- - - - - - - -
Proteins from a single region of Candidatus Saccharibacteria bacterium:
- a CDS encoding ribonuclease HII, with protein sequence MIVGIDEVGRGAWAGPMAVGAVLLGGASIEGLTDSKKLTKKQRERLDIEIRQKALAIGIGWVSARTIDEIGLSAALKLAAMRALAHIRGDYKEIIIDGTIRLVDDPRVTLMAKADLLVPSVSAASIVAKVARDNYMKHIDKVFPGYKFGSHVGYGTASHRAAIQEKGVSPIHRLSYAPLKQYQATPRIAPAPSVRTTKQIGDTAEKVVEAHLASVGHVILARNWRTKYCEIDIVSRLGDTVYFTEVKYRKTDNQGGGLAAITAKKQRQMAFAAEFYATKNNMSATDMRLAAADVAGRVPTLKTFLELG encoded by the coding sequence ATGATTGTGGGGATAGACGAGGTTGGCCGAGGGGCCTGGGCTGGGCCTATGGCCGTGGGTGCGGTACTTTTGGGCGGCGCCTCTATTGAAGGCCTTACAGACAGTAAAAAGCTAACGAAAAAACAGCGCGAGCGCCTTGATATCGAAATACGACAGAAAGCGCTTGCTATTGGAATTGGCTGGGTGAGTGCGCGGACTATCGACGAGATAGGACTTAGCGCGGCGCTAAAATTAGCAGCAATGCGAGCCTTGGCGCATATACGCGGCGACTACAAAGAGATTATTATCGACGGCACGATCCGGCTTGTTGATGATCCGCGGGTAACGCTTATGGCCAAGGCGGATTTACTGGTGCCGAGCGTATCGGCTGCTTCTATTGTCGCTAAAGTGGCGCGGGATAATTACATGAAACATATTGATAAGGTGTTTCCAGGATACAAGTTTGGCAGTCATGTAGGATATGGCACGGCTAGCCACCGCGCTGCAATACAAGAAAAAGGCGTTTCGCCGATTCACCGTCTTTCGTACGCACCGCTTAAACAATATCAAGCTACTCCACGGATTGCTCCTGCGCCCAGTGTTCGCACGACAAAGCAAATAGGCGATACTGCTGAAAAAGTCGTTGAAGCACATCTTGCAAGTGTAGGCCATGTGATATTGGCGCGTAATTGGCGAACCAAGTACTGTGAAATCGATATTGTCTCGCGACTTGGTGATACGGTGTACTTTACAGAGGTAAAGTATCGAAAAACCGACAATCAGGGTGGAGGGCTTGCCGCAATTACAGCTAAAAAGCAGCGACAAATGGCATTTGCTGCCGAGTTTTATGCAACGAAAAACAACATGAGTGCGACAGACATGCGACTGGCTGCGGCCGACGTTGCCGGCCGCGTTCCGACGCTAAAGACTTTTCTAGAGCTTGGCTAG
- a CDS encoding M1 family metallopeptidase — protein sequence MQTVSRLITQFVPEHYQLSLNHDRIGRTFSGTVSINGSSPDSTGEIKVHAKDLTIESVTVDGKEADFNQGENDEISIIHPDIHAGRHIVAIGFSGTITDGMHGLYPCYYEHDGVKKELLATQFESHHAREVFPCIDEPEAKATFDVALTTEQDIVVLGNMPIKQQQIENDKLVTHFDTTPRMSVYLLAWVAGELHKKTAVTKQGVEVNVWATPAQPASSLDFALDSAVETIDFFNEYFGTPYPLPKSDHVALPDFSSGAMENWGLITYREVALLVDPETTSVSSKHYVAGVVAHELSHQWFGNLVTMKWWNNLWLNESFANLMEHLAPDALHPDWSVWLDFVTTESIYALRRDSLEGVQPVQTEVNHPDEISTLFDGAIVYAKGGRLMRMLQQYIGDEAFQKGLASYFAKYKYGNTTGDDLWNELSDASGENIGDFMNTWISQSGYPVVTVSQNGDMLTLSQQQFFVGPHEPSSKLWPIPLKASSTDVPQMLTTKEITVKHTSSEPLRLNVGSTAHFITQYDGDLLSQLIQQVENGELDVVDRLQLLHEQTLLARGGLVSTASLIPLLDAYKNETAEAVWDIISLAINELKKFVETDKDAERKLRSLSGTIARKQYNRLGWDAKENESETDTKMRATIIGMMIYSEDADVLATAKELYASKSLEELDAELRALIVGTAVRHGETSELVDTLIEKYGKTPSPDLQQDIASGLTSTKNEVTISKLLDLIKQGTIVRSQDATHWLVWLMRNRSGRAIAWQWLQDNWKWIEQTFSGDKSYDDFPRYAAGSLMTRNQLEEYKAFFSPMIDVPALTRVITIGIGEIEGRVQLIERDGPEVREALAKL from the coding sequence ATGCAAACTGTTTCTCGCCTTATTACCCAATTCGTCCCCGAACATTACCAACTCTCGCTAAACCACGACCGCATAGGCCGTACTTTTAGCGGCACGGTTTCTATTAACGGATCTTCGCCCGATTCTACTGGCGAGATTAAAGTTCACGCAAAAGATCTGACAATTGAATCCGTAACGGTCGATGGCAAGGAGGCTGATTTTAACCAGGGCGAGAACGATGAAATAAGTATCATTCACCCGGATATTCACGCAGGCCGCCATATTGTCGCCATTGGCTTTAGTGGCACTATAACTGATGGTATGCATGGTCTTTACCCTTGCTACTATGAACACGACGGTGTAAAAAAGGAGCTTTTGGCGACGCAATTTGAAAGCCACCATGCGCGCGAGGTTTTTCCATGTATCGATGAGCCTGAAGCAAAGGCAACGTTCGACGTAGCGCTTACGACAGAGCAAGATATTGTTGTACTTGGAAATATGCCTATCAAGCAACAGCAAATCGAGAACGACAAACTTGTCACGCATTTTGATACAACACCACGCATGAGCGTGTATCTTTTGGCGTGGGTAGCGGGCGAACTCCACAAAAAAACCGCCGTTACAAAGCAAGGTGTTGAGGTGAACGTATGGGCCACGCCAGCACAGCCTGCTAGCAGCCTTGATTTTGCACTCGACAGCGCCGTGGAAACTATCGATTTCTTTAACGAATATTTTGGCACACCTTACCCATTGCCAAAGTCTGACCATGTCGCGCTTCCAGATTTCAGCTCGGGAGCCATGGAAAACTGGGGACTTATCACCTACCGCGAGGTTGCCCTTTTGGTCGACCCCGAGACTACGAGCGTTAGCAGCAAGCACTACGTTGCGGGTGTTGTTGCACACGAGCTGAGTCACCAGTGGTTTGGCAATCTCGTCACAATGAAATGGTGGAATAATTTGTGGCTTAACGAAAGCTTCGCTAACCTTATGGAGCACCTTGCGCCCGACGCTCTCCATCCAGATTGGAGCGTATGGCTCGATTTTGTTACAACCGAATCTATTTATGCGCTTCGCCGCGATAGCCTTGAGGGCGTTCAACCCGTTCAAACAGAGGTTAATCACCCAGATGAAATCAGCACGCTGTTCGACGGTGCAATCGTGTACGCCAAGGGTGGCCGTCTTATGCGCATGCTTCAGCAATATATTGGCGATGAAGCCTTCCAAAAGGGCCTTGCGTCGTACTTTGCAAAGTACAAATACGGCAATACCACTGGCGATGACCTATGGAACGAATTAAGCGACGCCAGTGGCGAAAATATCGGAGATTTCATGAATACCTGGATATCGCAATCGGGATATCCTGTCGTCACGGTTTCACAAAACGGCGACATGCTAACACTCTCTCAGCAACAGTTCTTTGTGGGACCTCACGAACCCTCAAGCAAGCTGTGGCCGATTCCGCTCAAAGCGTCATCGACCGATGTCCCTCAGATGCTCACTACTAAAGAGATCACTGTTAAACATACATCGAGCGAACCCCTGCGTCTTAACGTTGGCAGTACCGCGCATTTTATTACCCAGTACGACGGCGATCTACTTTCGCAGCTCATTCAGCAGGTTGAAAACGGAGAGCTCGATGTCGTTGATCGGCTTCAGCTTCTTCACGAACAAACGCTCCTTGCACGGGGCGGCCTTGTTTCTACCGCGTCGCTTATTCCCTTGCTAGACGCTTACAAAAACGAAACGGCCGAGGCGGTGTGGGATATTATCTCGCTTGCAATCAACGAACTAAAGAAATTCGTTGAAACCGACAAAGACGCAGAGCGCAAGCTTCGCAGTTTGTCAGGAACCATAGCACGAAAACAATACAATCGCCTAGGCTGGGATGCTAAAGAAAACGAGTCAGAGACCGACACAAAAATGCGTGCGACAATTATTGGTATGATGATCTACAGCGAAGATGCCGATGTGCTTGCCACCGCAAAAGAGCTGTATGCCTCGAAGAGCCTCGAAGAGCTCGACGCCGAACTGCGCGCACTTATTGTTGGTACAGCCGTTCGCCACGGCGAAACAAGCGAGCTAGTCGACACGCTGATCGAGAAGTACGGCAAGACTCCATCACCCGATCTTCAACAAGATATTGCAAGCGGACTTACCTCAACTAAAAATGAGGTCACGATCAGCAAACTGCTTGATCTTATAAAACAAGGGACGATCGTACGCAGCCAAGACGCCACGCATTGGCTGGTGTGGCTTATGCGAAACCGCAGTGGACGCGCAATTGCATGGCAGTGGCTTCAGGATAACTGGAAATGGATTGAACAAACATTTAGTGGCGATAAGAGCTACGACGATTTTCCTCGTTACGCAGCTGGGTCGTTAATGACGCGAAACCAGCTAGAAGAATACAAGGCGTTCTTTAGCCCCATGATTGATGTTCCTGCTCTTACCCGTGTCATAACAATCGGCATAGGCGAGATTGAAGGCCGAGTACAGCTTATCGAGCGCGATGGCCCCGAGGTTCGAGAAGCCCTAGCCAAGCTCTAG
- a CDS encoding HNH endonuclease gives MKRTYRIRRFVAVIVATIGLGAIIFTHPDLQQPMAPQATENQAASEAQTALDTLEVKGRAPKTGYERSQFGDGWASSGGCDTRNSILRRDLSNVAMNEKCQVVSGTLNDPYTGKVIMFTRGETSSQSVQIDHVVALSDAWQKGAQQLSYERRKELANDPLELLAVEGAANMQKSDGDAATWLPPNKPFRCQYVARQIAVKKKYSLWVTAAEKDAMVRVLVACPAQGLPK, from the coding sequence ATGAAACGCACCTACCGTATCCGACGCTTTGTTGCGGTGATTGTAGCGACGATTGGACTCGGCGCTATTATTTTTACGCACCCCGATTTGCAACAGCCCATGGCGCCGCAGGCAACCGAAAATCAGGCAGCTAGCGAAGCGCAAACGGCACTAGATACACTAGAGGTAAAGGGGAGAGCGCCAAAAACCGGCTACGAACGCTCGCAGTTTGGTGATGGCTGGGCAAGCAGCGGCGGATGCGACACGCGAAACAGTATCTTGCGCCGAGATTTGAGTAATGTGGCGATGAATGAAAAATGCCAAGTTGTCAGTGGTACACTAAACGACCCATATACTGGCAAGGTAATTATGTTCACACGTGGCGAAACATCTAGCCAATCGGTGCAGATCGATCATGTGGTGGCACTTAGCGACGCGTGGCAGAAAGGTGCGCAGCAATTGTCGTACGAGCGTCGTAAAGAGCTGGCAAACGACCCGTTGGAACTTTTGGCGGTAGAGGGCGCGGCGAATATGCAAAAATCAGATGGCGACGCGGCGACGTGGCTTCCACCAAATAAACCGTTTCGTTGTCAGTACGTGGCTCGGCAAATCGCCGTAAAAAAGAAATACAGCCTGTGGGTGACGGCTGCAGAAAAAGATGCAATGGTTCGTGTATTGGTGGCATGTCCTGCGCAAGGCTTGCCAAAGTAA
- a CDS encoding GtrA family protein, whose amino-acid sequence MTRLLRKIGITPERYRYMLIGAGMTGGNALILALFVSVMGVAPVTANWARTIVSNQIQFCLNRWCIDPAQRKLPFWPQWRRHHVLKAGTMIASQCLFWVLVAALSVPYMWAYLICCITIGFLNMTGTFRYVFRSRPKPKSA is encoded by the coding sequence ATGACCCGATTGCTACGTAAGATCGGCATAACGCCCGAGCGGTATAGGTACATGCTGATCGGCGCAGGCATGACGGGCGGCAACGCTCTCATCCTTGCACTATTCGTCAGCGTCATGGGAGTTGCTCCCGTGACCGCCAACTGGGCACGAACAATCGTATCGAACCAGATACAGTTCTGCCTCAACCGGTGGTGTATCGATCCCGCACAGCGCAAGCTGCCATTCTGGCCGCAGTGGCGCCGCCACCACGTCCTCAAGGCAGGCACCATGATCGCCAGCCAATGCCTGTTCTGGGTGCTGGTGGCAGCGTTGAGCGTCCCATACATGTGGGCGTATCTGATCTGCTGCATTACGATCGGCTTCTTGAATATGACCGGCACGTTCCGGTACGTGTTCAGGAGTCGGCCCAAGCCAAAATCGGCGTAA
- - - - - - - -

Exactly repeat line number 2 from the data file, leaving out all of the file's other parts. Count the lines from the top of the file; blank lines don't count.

- a CDS encoding ribonuclease HII, with protein sequence MIVGIDEVGRGAWAGPMAVGAVLLGGASIEGLTDSKKLTKKQRERLDIEIRQKALAIGIGWVSARTIDEIGLSAALKLAAMRALAHIRGDYKEIIIDGTIRLVDDPRVTLMAKADLLVPSVSAASIVAKVARDNYMKHIDKVFPGYKFGSHVGYGTASHRAAIQEKGVSPIHRLSYAPLKQYQATPRIAPAPSVRTTKQIGDTAEKVVEAHLASVGHVILARNWRTKYCEIDIVSRLGDTVYFTEVKYRKTDNQGGGLAAITAKKQRQMAFAAEFYATKNNMSATDMRLAAADVAGRVPTLKTFLELG encoded by the coding sequence ATGATTGTGGGGATAGACGAGGTTGGCCGAGGGGCCTGGGCTGGGCCTATGGCCGTGGGTGCGGTACTTTTGGGCGGCGCCTCTATTGAAGGCCTTACAGACAGTAAAAAGCTAACGAAAAAACAGCGCGAGCGCCTTGATATCGAAATACGACAGAAAGCGCTTGCTATTGGAATTGGCTGGGTGAGTGCGCGGACTATCGACGAGATAGGACTTAGCGCGGCGCTAAAATTAGCAGCAATGCGAGCCTTGGCGCATATACGCGGCGACTACAAAGAGATTATTATCGACGGCACGATCCGGCTTGTTGATGATCCGCGGGTAACGCTTATGGCCAAGGCGGATTTACTGGTGCCGAGCGTATCGGCTGCTTCTATTGTCGCTAAAGTGGCGCGGGATAATTACATGAAACATATTGATAAGGTGTTTCCAGGATACAAGTTTGGCAGTCATGTAGGATATGGCACGGCTAGCCACCGCGCTGCAATACAAGAAAAAGGCGTTTCGCCGATTCACCGTCTTTCGTACGCACCGCTTAAACAATATCAAGCTACTCCACGGATTGCTCCTGCGCCCAGTGTTCGCACGACAAAGCAAATAGGCGATACTGCTGAAAAAGTCGTTGAAGCACATCTTGCAAGTGTAGGCCATGTGATATTGGCGCGTAATTGGCGAACCAAGTACTGTGAAATCGATATTGTCTCGCGACTTGGTGATACGGTGTACTTTACAGAGGTAAAGTATCGAAAAACCGACAATCAGGGTGGAGGGCTTGCCGCAATTACAGCTAAAAAGCAGCGACAAATGGCATTTGCTGCCGAGTTTTATGCAACGAAAAACAACATGAGTGCGACAGACATGCGACTGGCTGCGGCCGACGTTGCCGGCCGCGTTCCGACGCTAAAGACTTTTCTAGAGCTTGGCTAG